Disgruntled man pleads guilty to mailing threatening letters to ESPN

I've never been the type to beome so angry/disgusted with something or someone that I would write an angry letter to that entity voicing my displeasure.  (Obviously, I'd rather blog about it.)  So it's hard for me to understand the motivation in sending angry letters somewhere or to someone multiple times.  Improbable to imagine that same person going to such extremes as to be arrested for those threats.  Impossible to fathom the same circumstances happening again.

And yet one Atlanta man, Evan Chaggaris, has plead guilty to mailing many threatening letters to ESPN for the second time.  From 2011-2012, he sent dozens of threats to both management and sportscasters in Bristol.  From the Atlanta Journal Constitution:

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"An Atlanta man pleaded guilty this week to mailing threatening letters to ESPN. And this wasn’t the first time.

Evan P. Chaggaris, 42, waived his right to indictment with the guilty plea Wednesday, according to David B. Fein, U.S. Attorney for the District of Connecticut.

Between September 2011 and June 2012, Chaggaris mailed approximately 24 handwritten letters to ESPN, according to court documents and court testimony. The letters contained threats to injure or kill certain ESPN personalities, Fein said."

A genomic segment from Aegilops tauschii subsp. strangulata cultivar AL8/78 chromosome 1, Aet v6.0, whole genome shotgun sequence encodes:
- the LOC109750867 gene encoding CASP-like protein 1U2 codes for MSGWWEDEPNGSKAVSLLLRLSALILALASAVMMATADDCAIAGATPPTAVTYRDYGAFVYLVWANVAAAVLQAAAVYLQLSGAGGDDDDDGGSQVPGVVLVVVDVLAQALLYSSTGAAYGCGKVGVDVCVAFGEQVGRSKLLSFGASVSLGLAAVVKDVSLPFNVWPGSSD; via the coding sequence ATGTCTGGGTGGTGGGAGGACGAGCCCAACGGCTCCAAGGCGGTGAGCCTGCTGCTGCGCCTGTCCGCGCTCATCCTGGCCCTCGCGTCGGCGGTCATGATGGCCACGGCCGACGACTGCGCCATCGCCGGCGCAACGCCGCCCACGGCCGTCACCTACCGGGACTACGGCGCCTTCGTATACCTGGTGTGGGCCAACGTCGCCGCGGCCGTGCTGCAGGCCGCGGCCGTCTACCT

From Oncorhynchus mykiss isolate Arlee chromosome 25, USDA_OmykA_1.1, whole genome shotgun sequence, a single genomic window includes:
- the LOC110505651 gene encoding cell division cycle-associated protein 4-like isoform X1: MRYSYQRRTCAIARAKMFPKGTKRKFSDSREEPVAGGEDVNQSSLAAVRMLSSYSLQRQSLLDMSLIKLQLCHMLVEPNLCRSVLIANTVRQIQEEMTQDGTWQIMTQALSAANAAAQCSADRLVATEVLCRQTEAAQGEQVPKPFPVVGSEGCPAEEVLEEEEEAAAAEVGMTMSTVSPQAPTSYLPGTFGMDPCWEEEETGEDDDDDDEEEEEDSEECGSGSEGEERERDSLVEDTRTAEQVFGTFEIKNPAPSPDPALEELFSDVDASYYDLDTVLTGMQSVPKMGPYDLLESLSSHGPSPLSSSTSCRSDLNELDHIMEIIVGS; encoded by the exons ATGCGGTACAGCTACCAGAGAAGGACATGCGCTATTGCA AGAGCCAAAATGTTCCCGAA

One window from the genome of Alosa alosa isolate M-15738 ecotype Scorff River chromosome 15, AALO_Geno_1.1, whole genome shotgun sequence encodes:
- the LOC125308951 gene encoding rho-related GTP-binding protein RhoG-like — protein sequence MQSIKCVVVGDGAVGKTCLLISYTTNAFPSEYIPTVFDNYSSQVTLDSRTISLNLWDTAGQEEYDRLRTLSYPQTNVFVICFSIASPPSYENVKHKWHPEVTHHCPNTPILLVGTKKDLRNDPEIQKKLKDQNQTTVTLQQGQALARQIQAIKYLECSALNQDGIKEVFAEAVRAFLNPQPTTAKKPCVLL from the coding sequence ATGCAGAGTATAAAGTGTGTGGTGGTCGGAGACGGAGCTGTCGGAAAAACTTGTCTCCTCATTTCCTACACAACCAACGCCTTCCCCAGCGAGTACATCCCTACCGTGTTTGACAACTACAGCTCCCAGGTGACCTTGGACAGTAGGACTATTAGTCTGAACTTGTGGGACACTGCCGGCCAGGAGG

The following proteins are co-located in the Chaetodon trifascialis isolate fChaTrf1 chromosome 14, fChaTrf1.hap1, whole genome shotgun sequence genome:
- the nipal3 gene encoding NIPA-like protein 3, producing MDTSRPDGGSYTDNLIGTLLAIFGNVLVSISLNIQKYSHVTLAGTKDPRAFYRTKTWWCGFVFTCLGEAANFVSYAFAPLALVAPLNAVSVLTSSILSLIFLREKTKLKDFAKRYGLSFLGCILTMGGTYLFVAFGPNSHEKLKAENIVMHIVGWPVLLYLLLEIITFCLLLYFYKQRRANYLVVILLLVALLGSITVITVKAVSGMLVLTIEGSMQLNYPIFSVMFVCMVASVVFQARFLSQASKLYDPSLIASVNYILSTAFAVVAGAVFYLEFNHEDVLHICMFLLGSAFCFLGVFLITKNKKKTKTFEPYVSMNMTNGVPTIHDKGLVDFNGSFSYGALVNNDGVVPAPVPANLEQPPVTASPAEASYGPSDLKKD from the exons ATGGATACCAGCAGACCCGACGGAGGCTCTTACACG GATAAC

The bizarre and somewhat troubling thing about this story is that Chaggaris has indeed previously been arrested for mailing threatening letters to ESPN.  In 2006 he was sentenced to 5 years of probation for sending tens of threatening calls and letters to Bristol.  That included a specific threat to an ESPN employee that he would "squash his bald head like a grape" and another that said "I’ll move up to Bristol or surrounding areas (and) hunt him down like an animal."

Believe it or not, Chaggaris used to work in sports media as a sports talk radio host who had a brief stint at KGME in Phoenix, Arizona.  At the time of his first arrest, his public defender claimed Chaggaris suffered from a mental disturbance.  Additionally at the time Chaggaris "was ordered to continue mental health treatments and forbidden to watch any sports commentary on television" according to the AJC.  It might be easy to joke about this, but this is clearly not normal behavior and there are some serious mental health issues at hand for someone to continuously partake in this behavior.

Chaggaris faces up to 5 years in prison and will be sentenced in July for his latest threats towards Bristol.

[Atlanta Journal Constitution]

Matt Yoder

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Managing Editor of Awful Announcing and award winning sportswriter. Bloguin consigliere. The biggest cat in the whole wide world.

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